As the 308th Rifle Division, the unit had two commanders. Colonel Leontii Nikolaevich Gurt'ev[3] took over the division on 1 March 1942, was promoted to Major General on 7 December 1942, and was killed in action at Pamanlovo on 3 August 1943. For his actions in taking that town, he became a Hero of the Soviet Union posthumously on 27 August 1943. His successor as division commander was Colonel Nikolai Kuz'mich Maslennikov,[3] who took over officially on 4 August 1943 and was promoted to Major General on 22 September 1943. Maslennikov was commander until the 308th became the 120th Guards Rifle Division in September 1943 in accordance with NKO Order Number 285.

Subordinate units[edit]
  • 339th Rifle Regiment
  • 347th Rifle Regiment
  • 351st Rifle Regiment
  • 1011th Artillery Regiment
  • 430th Antitank Battalion
  • 699th Sapper Battalion
  • 899th Signal Battalion
  • Training Battalion

120th Guards Rifle Division[edit]

In mid-July 1944 the divisional commander, Major General Ia. Ia. Fogel,[3] was killed in action. The 120th Guards was frequently assigned to the 41st Rifle Corps, 3rd Army, during the war.

In 1944 and 1945 the division participated in the Rogachev - Zhlobin, Belarusian, East Prussian and the Berlin offensive operations.[3] For services in battle the division was awarded the honorary title "Rogachev" (February 1944),[3] was awarded the Order of the Red Banner, Suvorov 2nd Class and Kutuzov 2nd class, over 18 thousand of its soldiers awarded orders and medals, eight were awarded the title Hero of the Soviet Union.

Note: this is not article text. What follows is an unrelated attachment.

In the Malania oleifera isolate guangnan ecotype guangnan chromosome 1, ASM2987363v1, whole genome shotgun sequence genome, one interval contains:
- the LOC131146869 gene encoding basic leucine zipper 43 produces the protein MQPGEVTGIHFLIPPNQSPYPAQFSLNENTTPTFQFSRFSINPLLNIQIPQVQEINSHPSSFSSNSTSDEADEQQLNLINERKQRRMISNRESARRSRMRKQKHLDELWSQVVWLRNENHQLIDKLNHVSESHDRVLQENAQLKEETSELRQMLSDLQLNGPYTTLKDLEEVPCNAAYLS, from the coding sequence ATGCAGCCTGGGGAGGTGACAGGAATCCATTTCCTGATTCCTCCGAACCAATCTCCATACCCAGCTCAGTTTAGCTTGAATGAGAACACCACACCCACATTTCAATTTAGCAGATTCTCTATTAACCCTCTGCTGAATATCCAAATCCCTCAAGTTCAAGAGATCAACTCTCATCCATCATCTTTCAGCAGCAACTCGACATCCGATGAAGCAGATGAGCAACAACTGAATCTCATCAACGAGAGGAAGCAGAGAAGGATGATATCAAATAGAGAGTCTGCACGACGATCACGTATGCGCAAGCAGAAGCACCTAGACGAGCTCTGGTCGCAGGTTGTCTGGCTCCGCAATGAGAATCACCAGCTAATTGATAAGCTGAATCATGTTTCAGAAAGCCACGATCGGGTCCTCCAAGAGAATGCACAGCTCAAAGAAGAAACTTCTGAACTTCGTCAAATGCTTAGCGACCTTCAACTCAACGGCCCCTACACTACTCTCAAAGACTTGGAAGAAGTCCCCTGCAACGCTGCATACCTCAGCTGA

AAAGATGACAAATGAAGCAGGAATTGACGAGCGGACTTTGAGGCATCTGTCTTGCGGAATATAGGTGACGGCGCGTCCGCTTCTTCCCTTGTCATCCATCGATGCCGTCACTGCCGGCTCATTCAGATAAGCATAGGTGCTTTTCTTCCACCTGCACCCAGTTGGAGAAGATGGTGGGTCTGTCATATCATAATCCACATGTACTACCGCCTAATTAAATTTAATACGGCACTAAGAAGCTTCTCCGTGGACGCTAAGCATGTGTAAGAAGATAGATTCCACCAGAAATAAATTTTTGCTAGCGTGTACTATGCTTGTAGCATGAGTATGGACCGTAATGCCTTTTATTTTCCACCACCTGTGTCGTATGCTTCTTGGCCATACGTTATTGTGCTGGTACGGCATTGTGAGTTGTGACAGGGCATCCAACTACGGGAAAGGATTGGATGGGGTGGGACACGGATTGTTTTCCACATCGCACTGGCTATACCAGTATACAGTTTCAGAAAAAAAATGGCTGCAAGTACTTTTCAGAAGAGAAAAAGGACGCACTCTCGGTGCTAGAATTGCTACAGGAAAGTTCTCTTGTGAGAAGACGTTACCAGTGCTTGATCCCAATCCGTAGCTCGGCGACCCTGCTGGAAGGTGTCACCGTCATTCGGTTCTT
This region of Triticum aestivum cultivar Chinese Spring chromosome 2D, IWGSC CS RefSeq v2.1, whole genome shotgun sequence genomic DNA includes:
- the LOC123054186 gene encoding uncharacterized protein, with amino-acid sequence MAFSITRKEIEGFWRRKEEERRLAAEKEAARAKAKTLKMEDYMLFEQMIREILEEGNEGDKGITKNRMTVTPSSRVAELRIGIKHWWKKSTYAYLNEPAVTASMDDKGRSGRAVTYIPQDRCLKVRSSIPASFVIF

After the war[edit]

It appears that the division was reorganised as the 120th Guards Motor Rifle Division around 1957.

In 1963 the 336th Guards Motorized Rifle Regiment of the division was reorganized as the 336th Separate Guards Bialystok Naval Infantry Regiment in the Baltic Fleet, and relocated to the city Baltiysk, becoming the first regiment of Naval Infantry in the resurgent Soviet Navy. It is now in Baltiysk the 336th Separate Guards Brigade of Naval Infantry.[4]

The division had its headquarters at Uruchche, and included the 335th Guards Tank Regiment, the 334th Guards and 339th Guards MRRs, the 356th MRR, the 310th Guards Self-Propelled Artillery Regiment, and the 1045th Guards Anti-Aircraft Rocket Regiment.[5] After the fall of the Soviet Union, it became part of the Belarusian Ground Forces. It is now stationed at Uruchcha, one of the microraions of Minsk.One of its regiments was reassigned to the Belarusian Internal Troops.[6]

At some point during the 1990s, it appears that the division was reorganised as the 120th Guards Mechanised Brigade.

Notes[edit]

  1. ^ Armchair general
  2. ^ a b c d Sharp, Charles (1996). Soviet Order of Battle World War II, Vol X. George F. Nafziger. 
  3. ^ a b c d e f Keith Bonn (ed), Slaughterhouse, 2005, 376
  4. ^ http://belarmy.by/novosti/sem-desyatkoj-sto-dvadcatoj
  5. ^ Feskov et al, 2004, p.53
  6. ^ "120th Guards Mechanised Brigade". ryadovoy.ru. Archived from the original on 13 May 2012. 

References[edit]

  • Keith E. Bonn, Slaughterhouse: The Handbook of the Eastern Front, Aberjona Press, Bedford, PA, 2005
  • Fes'kov, V.I.; Golikov, V.I. & K.A. Kalashnikov (2004). The Soviet Army In The Years Of The Cold War 1945–1991. Tomsk University Publishing House. ISBN 5-7511-1819-7.
This article incorporates information from the equivalent article on the Russian Wikipedia.